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Only one dumping charge left against Cascino after Judge grants alleged dumper's attorneys a major point

Dec 15, 2010 7:41 am
[caption id="" align="alignright" width="200" caption="The Columbia County Courthouse in Hudson, where the trial of Salvatore Cascino and Bronx County Recycling saw Judge Jonathan Nichols toss one of two charges related to alleged illegal dumping against the defendents, based on their counnsel's argument that the Clermont site involved had long been used for such purposes."][/caption]One count of a two count indictment against Salvatore Cascino and his Bronx-based waste hauling company was thrown out by the judge after the defense rested its illegal dumping case in Columbia County Supreme Court in Hudson Tuesday. Andrew Amelinckx of the Register Star has been on top of the unfolding courtroom drama, gripping in a modernist environmental sort of way, and reports from yesterday's action that Judge Jonathan Nichols Nichols, dismissed the first count against the defendants, agreeing with the defense's point that neither Bronx County Recycling nor Cascino had commenced operation of a new facility when they dumped at the Clermont site. The state attorney general's representative disagreed, equating dumping with commencing an operation. “When disposal takes place,” he argued, “you have the operation of a facility.” The judge countered, however, that based on the prosecution’s logic, anyone who dumped at the site was operating a solid waste management facility. The defense interjected that it was William Cole, as owner of the property, who should be considered the operator. It came out that Cole was given immunity from prosecution in the case.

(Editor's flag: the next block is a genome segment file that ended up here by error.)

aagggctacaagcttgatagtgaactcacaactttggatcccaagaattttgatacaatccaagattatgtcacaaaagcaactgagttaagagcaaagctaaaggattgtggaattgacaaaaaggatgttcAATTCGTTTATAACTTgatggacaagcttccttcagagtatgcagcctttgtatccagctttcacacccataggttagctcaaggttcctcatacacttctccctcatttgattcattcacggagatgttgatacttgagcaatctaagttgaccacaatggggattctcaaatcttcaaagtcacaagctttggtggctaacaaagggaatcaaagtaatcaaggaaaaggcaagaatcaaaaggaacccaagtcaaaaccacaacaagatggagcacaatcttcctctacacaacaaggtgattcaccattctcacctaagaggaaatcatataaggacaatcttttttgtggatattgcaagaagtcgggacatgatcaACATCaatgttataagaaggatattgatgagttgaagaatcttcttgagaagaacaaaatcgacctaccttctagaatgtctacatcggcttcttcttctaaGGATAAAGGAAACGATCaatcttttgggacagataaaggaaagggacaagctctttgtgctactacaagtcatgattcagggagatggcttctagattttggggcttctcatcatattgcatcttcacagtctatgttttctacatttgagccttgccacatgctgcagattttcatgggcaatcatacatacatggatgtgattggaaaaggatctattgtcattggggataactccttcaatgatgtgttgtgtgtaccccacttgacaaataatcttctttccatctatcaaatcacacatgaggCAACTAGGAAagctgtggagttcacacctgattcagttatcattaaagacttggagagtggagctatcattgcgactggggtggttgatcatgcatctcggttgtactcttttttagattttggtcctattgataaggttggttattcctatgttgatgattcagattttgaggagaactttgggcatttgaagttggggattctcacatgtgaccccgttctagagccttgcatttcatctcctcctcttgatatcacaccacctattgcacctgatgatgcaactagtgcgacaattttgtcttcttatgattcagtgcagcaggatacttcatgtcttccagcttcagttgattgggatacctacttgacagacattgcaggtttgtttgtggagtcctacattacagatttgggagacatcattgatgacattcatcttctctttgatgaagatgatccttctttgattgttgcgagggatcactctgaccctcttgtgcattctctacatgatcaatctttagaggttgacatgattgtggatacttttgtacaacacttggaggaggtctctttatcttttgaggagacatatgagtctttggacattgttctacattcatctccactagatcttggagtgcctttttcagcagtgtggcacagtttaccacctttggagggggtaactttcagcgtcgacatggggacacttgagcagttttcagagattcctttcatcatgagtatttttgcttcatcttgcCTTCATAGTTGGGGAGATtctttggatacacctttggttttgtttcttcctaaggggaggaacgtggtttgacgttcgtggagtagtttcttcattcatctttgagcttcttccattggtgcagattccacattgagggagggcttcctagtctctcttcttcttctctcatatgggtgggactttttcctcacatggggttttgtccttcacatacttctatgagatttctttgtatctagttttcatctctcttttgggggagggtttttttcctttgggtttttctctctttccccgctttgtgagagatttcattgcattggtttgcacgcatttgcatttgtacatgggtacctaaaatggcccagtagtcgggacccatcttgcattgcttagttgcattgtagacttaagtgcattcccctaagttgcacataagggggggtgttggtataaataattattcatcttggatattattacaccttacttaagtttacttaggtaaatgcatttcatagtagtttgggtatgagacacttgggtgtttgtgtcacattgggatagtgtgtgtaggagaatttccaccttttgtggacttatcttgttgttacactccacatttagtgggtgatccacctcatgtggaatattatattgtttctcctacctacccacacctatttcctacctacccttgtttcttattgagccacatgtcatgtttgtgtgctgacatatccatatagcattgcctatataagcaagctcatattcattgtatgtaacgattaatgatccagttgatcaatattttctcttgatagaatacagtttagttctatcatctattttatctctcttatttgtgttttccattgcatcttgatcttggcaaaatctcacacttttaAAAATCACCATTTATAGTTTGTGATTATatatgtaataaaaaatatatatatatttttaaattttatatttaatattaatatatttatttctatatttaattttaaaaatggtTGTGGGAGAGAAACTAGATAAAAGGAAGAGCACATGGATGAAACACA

The judge is allowing the second charge, endangering public health, safety, or the environment, to go to the jury.

Tuesday's defense witnesses for the Clermont-based case included two DEC officials, longstanding wildlife pathologist Ward Stone among them, who had investigated dumping at the site in the 1980s and 1990s. The defense argument is basically that the dumping under fire was a longtime accepted use, making it difficult to discern the origins of polluting matter such as gasoline, which they say was in negligible amounts.

The trial continues today at 10 a.m. with final summations and the jury deliberating on the one count left in the case.

For the full story click HERE...
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